Judge hears opening statements in Tennessee abortion waiting period case
NASHVILLE, Tenn. — The former medical director of Planned Parenthood of Tennessee and North Mississippi testified on Monday that Tennessee’s 48-hour waiting period for abortions actually delays the procedure by up to a month.
Dr. Sarah Wallett was testifying in the federal trial challenging Tennessee’s 2015 law. Tennessee is one of 14 states with laws requiring women to make two trips to an abortion clinic, first for mandatory counseling and then for the abortion, according to the Guttmacher Institute, a research group that supports abortion rights.
Alex Rieger of the state attorney general’s office said in opening statements that Tennessee’s law is similar to laws in other states that have been upheld by the courts. He said the waiting period “offers women a chance to make a different choice.” He said the law provides a commonsense approach to promoting the state’s legitimate interest in fetal life.
Wallett testified that the two-visit requirement poses logistical challenges for both patients and clinics, delaying abortions far beyond 48 hours. Medical abortions that only require taking pills are not available later in pregnancy, so the law forces some women to have surgical abortions, she said.
There are also a small number of women who can’t obtain an abortion at Tennessee Planned Parenthood clinics because the waiting period pushes them past the cutoff for when they will provide abortions. That’s despite the agency increasing how late they would perform abortions from just under 15 weeks before May 2016 to just under 20 weeks by December 2017, Wallett testified.
During cross-examination, Rieger presented Planned Parenthood data showing that since the waiting period law took effect, more than 2,000 women have gone to the counseling appointment but not returned for an abortion.
Wallett said there are many reasons women may not return, including miscarriage.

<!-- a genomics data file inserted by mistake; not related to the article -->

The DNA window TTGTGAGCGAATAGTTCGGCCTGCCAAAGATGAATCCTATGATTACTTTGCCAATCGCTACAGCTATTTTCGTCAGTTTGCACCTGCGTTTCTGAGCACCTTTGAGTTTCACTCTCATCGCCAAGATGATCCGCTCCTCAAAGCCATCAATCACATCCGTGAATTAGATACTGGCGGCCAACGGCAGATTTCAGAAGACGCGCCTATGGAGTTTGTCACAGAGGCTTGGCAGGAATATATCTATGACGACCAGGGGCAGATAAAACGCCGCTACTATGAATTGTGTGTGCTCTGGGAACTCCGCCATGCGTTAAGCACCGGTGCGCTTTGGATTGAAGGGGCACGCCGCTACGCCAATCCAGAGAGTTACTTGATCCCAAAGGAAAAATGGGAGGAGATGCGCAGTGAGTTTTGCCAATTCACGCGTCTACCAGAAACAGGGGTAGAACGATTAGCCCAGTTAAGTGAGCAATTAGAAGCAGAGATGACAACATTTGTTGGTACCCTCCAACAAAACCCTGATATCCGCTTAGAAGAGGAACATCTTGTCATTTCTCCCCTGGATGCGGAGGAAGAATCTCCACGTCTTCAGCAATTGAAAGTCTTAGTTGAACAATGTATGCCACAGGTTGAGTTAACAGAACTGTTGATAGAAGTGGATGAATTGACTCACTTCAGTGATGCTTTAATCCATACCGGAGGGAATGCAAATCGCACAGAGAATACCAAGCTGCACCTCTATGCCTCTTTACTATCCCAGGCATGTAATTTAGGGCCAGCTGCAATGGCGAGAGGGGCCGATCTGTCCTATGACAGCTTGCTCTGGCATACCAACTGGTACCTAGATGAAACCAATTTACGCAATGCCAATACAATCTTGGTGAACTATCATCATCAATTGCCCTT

Rieger also suggested that the waiting period law would help prevent women from later regretting their decisions.
“I have not had patients express regret,” Wallett testified, noting that she has seen thousands of patients.
Much of Wallett’s testimony was echoed by Rebecca Terrell, the executive director of a small independent Memphis clinic called Choices. She said the waiting period delays abortions for about half their patients by only a few days, but about 10 percent of patients are delayed by more than two weeks. Although some women never return for the second appointment, the clinic does not track the reasons.
Both women also testified that the law places a burden on women by increasing the cost and time required for abortions. Some women have challenges with work, travel and childcare, while others are in abusive relationships where it could be dangerous for their partners to find out they have been to a clinic, Wallett and Terrell testified.
Testimony continues on Tuesday, and the trial is scheduled to last a week. Five of the Tennessee’s seven abortion clinics are suing over the law, claiming it violates the U.S. Constitution by placing an undue burden on the right to abortion.
Proving that the law poses an undue burden on women is highly dependent on the individual circumstances of the state.
In 1992, the U.S. Supreme Court upheld a 24-hour waiting period in Pennsylvania. But in Iowa last year, the state Supreme Court struck down a 72-hour waiting period there as unconstitutional.
Meanwhile in Florida, state attorneys will get a chance to argue in favor of a 24-hour waiting period after a state appeals court decision last month. It overturned a circuit court judge’s 2018 decision to throw out the law as unconstitutional without a trial.